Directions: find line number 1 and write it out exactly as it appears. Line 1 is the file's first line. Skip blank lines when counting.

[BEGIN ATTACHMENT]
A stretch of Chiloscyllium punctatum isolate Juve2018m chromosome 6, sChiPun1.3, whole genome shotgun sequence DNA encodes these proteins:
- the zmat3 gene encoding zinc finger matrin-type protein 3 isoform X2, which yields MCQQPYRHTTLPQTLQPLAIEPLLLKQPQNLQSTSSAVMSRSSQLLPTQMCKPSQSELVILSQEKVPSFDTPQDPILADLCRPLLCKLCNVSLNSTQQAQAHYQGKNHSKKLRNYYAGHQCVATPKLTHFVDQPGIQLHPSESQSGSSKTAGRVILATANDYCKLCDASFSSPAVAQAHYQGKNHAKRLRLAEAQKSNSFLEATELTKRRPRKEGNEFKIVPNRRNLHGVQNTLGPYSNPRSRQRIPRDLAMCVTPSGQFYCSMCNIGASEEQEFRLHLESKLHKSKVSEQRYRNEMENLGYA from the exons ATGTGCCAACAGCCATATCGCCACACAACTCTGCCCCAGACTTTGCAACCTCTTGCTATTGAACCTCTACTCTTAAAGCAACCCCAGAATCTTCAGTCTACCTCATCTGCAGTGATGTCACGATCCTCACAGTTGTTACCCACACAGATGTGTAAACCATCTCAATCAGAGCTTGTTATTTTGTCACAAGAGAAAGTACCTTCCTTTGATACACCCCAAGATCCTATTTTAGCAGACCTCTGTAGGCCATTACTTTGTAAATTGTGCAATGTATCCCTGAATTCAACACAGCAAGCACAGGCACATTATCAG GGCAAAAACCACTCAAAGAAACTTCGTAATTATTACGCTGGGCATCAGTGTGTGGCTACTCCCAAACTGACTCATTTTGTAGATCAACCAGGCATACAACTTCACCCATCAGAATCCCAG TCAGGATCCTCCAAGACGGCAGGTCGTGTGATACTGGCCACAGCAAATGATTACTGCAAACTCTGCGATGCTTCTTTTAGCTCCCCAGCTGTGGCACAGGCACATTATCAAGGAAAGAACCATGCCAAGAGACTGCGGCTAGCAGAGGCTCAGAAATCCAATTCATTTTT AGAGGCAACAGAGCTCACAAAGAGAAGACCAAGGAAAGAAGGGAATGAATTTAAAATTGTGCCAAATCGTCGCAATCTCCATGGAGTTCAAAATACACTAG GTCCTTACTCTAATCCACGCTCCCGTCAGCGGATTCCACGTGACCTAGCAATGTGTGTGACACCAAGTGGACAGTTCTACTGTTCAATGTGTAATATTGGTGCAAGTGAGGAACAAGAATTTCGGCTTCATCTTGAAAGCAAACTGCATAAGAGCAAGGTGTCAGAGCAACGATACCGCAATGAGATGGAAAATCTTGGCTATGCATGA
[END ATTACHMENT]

A stretch of Chiloscyllium punctatum isolate Juve2018m chromosome 6, sChiPun1.3, whole genome shotgun sequence DNA encodes these proteins: